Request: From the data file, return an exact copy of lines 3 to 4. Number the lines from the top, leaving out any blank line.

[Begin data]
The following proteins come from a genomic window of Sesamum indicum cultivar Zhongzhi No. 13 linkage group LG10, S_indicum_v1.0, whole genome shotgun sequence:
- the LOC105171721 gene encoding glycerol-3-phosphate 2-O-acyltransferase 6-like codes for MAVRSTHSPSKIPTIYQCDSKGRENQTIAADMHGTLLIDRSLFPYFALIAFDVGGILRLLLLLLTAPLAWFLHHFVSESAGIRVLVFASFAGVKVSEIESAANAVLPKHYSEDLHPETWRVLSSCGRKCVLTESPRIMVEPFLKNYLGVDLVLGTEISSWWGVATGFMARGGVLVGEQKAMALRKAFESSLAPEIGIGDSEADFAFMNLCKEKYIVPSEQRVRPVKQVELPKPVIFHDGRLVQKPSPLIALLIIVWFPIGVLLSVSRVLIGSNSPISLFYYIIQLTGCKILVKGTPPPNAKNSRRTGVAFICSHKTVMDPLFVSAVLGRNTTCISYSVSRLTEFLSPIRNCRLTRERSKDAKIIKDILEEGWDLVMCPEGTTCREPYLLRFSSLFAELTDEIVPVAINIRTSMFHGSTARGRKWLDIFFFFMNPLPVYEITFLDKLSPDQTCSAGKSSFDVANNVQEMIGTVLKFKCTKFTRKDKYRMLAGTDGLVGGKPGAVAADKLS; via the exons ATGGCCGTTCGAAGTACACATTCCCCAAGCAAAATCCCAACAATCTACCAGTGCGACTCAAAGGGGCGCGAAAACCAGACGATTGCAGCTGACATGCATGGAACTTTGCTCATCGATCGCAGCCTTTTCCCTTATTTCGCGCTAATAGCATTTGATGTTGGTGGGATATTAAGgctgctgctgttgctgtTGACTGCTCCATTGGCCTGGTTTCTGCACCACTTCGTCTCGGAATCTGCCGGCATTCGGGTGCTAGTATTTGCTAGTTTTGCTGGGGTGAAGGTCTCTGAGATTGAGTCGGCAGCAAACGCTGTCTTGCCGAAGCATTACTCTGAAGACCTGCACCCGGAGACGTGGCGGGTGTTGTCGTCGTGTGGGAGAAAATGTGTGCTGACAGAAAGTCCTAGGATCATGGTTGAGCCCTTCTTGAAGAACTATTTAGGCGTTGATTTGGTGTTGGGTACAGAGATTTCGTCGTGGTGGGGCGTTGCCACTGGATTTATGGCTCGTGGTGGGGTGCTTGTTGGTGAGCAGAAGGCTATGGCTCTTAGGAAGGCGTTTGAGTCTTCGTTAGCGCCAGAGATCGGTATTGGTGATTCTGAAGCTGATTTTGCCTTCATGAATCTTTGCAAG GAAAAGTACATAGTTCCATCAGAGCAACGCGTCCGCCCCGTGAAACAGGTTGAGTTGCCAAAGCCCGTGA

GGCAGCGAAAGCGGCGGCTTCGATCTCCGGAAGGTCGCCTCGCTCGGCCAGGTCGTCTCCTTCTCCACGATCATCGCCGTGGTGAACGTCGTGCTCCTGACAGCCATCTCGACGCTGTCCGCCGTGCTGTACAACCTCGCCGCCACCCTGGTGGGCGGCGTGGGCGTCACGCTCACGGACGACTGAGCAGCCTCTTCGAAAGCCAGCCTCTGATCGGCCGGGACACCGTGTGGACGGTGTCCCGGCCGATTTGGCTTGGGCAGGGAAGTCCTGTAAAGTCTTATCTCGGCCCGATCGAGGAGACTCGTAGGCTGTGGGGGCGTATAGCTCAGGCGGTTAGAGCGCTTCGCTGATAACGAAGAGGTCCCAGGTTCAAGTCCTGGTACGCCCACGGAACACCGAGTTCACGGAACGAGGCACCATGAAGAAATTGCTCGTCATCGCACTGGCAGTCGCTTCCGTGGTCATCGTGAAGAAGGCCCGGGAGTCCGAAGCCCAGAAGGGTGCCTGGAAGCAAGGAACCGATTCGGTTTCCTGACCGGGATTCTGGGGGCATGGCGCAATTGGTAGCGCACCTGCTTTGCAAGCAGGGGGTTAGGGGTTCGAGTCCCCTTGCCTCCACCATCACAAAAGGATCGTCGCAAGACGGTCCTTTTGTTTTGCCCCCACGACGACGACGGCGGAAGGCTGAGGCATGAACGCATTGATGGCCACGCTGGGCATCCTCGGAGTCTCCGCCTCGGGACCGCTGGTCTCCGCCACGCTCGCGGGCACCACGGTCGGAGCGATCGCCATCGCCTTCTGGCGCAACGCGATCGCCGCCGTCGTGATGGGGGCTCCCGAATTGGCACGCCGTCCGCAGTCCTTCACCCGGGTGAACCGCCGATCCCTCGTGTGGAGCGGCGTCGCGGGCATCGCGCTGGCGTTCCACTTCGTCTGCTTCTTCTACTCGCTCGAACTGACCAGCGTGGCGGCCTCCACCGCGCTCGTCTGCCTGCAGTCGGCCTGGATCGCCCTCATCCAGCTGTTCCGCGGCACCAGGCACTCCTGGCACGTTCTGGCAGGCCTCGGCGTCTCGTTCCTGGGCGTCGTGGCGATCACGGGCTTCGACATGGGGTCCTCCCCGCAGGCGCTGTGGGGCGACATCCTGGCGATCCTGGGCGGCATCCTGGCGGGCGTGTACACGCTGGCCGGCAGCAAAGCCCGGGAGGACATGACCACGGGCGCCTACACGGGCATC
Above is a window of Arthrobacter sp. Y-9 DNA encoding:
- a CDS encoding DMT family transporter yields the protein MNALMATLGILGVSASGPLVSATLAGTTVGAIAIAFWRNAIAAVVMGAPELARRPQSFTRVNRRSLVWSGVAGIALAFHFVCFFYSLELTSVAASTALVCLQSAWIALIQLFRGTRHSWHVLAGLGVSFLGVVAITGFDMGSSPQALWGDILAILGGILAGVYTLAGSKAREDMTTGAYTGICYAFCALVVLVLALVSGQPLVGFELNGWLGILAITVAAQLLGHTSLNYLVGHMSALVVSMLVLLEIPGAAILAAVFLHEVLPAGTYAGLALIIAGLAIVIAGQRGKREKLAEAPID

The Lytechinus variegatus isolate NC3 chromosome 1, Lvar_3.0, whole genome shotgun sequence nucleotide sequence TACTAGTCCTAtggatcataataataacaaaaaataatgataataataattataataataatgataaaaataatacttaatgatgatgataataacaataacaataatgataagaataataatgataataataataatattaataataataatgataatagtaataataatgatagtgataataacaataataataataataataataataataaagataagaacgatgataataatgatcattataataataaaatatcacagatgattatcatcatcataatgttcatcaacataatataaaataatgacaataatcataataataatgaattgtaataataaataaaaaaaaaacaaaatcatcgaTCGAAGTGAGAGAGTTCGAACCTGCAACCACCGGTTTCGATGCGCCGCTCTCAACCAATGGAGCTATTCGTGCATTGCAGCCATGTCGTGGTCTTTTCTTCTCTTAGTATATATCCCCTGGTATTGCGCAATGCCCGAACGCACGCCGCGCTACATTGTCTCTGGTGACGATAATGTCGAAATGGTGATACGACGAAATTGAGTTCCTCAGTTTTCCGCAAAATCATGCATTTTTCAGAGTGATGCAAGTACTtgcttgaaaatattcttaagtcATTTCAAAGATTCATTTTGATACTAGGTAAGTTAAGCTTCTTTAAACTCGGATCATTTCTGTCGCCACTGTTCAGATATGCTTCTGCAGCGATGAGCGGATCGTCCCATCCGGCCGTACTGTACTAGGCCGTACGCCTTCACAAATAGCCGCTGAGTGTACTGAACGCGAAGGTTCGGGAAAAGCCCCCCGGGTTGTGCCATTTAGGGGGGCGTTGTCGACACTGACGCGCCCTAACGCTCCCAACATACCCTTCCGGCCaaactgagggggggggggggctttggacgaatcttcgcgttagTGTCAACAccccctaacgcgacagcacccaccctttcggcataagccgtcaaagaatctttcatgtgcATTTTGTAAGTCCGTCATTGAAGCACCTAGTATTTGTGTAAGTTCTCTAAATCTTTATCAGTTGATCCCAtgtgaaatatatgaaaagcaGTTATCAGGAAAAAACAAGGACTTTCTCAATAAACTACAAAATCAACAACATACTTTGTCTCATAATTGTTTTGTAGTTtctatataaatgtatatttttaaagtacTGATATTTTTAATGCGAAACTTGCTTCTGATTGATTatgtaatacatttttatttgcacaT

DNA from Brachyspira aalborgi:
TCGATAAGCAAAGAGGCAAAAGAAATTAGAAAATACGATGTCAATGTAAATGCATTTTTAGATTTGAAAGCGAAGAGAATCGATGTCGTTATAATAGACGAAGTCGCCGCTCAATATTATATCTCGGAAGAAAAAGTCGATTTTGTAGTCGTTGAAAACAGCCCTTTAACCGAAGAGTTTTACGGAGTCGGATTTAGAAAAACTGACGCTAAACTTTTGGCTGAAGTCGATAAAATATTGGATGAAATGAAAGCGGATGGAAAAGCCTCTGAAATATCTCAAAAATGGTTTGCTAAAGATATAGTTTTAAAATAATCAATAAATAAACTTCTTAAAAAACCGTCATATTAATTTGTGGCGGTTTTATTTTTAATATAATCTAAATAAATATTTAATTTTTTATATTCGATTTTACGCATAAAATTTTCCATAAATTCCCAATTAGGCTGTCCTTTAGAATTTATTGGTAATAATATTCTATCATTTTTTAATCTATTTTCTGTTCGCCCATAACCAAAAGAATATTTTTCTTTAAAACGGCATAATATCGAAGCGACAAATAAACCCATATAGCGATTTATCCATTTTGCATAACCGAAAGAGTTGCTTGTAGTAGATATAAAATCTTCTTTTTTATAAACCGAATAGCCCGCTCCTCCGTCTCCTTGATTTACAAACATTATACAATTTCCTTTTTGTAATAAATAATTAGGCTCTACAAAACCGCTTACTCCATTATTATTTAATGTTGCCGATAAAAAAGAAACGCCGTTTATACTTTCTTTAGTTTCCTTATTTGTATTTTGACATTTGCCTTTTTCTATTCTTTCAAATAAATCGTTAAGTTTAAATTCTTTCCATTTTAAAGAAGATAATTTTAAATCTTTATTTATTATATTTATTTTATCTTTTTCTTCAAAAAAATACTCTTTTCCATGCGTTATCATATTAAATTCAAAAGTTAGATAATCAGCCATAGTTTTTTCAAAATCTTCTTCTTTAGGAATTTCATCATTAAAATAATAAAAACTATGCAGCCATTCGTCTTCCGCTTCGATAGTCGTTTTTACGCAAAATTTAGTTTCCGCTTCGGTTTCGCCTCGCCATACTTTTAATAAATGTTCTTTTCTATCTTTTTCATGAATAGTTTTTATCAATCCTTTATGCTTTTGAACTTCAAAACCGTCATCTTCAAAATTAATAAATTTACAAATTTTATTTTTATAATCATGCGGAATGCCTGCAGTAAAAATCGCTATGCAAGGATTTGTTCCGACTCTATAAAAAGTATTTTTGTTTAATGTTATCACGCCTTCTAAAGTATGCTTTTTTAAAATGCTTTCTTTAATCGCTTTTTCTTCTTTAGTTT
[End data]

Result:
GGCAGCGAAAGCGGCGGCTTCGATCTCCGGAAGGTCGCCTCGCTCGGCCAGGTCGTCTCCTTCTCCACGATCATCGCCGTGGTGAACGTCGTGCTCCTGACAGCCATCTCGACGCTGTCCGCCGTGCTGTACAACCTCGCCGCCACCCTGGTGGGCGGCGTGGGCGTCACGCTCACGGACGACTGAGCAGCCTCTTCGAAAGCCAGCCTCTGATCGGCCGGGACACCGTGTGGACGGTGTCCCGGCCGATTTGGCTTGGGCAGGGAAGTCCTGTAAAGTCTTATCTCGGCCCGATCGAGGAGACTCGTAGGCTGTGGGGGCGTATAGCTCAGGCGGTTAGAGCGCTTCGCTGATAACGAAGAGGTCCCAGGTTCAAGTCCTGGTACGCCCACGGAACACCGAGTTCACGGAACGAGGCACCATGAAGAAATTGCTCGTCATCGCACTGGCAGTCGCTTCCGTGGTCATCGTGAAGAAGGCCCGGGAGTCCGAAGCCCAGAAGGGTGCCTGGAAGCAAGGAACCGATTCGGTTTCCTGACCGGGATTCTGGGGGCATGGCGCAATTGGTAGCGCACCTGCTTTGCAAGCAGGGGGTTAGGGGTTCGAGTCCCCTTGCCTCCACCATCACAAAAGGATCGTCGCAAGACGGTCCTTTTGTTTTGCCCCCACGACGACGACGGCGGAAGGCTGAGGCATGAACGCATTGATGGCCACGCTGGGCATCCTCGGAGTCTCCGCCTCGGGACCGCTGGTCTCCGCCACGCTCGCGGGCACCACGGTCGGAGCGATCGCCATCGCCTTCTGGCGCAACGCGATCGCCGCCGTCGTGATGGGGGCTCCCGAATTGGCACGCCGTCCGCAGTCCTTCACCCGGGTGAACCGCCGATCCCTCGTGTGGAGCGGCGTCGCGGGCATCGCGCTGGCGTTCCACTTCGTCTGCTTCTTCTACTCGCTCGAACTGACCAGCGTGGCGGCCTCCACCGCGCTCGTCTGCCTGCAGTCGGCCTGGATCGCCCTCATCCAGCTGTTCCGCGGCACCAGGCACTCCTGGCACGTTCTGGCAGGCCTCGGCGTCTCGTTCCTGGGCGTCGTGGCGATCACGGGCTTCGACATGGGGTCCTCCCCGCAGGCGCTGTGGGGCGACATCCTGGCGATCCTGGGCGGCATCCTGGCGGGCGTGTACACGCTGGCCGGCAGCAAAGCCCGGGAGGACATGACCACGGGCGCCTACACGGGCATC
Above is a window of Arthrobacter sp. Y-9 DNA encoding: